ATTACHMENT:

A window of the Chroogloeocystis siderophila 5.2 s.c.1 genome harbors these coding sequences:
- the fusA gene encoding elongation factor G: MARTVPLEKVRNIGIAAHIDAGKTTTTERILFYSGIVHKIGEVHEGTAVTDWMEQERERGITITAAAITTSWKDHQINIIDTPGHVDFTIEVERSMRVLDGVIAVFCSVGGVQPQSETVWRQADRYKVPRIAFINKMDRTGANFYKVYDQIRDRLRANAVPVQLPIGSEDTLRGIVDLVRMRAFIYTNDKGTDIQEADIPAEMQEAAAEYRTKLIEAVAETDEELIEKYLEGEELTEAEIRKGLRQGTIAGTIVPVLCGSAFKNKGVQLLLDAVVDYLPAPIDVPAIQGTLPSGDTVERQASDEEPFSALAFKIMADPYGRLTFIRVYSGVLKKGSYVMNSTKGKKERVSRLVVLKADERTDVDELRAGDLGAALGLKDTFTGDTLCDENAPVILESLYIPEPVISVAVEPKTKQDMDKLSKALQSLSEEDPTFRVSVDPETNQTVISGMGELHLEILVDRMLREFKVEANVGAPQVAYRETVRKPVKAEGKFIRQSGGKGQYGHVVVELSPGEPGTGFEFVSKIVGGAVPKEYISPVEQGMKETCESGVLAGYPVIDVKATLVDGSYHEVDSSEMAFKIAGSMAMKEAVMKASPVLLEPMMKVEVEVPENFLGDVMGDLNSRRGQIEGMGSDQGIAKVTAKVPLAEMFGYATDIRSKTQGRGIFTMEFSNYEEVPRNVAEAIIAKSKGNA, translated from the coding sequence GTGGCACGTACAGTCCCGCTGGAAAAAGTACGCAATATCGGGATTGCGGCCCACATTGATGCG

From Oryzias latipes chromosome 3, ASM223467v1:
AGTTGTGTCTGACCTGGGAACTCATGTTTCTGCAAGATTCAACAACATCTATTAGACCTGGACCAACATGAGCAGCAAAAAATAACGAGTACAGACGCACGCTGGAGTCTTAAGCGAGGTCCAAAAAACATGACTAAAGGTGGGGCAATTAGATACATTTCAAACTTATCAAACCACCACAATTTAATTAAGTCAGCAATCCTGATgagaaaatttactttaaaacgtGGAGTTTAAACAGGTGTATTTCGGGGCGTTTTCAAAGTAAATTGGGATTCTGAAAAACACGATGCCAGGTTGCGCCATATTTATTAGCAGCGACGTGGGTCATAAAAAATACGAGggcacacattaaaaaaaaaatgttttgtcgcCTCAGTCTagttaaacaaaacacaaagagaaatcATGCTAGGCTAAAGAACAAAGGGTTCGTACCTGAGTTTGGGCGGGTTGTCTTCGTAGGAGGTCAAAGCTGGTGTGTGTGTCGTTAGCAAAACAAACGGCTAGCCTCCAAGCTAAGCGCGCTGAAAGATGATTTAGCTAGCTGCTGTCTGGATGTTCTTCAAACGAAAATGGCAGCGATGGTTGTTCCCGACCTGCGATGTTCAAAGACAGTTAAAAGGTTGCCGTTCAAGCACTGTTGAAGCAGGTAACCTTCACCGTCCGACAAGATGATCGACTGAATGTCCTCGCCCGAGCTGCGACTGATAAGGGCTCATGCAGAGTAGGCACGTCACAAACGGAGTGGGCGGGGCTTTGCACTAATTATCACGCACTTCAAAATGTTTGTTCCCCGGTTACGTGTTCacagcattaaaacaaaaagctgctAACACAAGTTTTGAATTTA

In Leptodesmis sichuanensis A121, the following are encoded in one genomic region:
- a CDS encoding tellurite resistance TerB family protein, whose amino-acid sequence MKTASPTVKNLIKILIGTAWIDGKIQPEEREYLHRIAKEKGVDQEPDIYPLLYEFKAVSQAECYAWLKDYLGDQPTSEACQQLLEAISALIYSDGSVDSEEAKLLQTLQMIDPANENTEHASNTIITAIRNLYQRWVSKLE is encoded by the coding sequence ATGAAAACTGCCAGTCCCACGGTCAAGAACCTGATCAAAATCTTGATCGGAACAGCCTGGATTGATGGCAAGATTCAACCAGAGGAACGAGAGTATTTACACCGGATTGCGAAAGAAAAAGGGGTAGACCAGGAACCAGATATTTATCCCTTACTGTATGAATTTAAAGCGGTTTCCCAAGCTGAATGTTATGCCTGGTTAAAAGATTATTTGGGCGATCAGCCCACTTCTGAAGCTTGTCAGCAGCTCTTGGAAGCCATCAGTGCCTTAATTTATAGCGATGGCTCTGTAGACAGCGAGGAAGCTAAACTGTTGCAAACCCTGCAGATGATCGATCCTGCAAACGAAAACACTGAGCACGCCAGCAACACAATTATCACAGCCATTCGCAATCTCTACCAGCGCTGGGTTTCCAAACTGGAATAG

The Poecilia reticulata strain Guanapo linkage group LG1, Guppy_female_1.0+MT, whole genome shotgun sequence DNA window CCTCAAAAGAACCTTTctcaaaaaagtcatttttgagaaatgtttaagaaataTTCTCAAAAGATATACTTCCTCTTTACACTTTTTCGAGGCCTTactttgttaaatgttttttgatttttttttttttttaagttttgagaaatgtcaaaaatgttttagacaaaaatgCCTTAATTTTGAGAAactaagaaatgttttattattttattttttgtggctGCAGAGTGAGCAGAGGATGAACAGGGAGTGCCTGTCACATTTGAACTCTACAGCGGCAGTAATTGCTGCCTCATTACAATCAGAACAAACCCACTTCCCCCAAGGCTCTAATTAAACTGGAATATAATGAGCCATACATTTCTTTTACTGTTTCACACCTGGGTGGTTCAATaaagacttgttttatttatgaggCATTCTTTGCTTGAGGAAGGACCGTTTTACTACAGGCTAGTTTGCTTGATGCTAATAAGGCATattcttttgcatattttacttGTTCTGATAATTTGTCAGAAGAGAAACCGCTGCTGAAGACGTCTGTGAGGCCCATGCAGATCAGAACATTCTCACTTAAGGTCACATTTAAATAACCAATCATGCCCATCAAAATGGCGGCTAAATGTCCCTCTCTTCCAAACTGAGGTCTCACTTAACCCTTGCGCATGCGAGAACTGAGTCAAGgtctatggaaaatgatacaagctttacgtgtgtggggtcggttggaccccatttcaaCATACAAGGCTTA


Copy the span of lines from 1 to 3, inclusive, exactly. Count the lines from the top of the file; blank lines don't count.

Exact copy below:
A window of the Chroogloeocystis siderophila 5.2 s.c.1 genome harbors these coding sequences:
- the fusA gene encoding elongation factor G: MARTVPLEKVRNIGIAAHIDAGKTTTTERILFYSGIVHKIGEVHEGTAVTDWMEQERERGITITAAAITTSWKDHQINIIDTPGHVDFTIEVERSMRVLDGVIAVFCSVGGVQPQSETVWRQADRYKVPRIAFINKMDRTGANFYKVYDQIRDRLRANAVPVQLPIGSEDTLRGIVDLVRMRAFIYTNDKGTDIQEADIPAEMQEAAAEYRTKLIEAVAETDEELIEKYLEGEELTEAEIRKGLRQGTIAGTIVPVLCGSAFKNKGVQLLLDAVVDYLPAPIDVPAIQGTLPSGDTVERQASDEEPFSALAFKIMADPYGRLTFIRVYSGVLKKGSYVMNSTKGKKERVSRLVVLKADERTDVDELRAGDLGAALGLKDTFTGDTLCDENAPVILESLYIPEPVISVAVEPKTKQDMDKLSKALQSLSEEDPTFRVSVDPETNQTVISGMGELHLEILVDRMLREFKVEANVGAPQVAYRETVRKPVKAEGKFIRQSGGKGQYGHVVVELSPGEPGTGFEFVSKIVGGAVPKEYISPVEQGMKETCESGVLAGYPVIDVKATLVDGSYHEVDSSEMAFKIAGSMAMKEAVMKASPVLLEPMMKVEVEVPENFLGDVMGDLNSRRGQIEGMGSDQGIAKVTAKVPLAEMFGYATDIRSKTQGRGIFTMEFSNYEEVPRNVAEAIIAKSKGNA, translated from the coding sequence GTGGCACGTACAGTCCCGCTGGAAAAAGTACGCAATATCGGGATTGCGGCCCACATTGATGCG

From Oryzias latipes chromosome 3, ASM223467v1: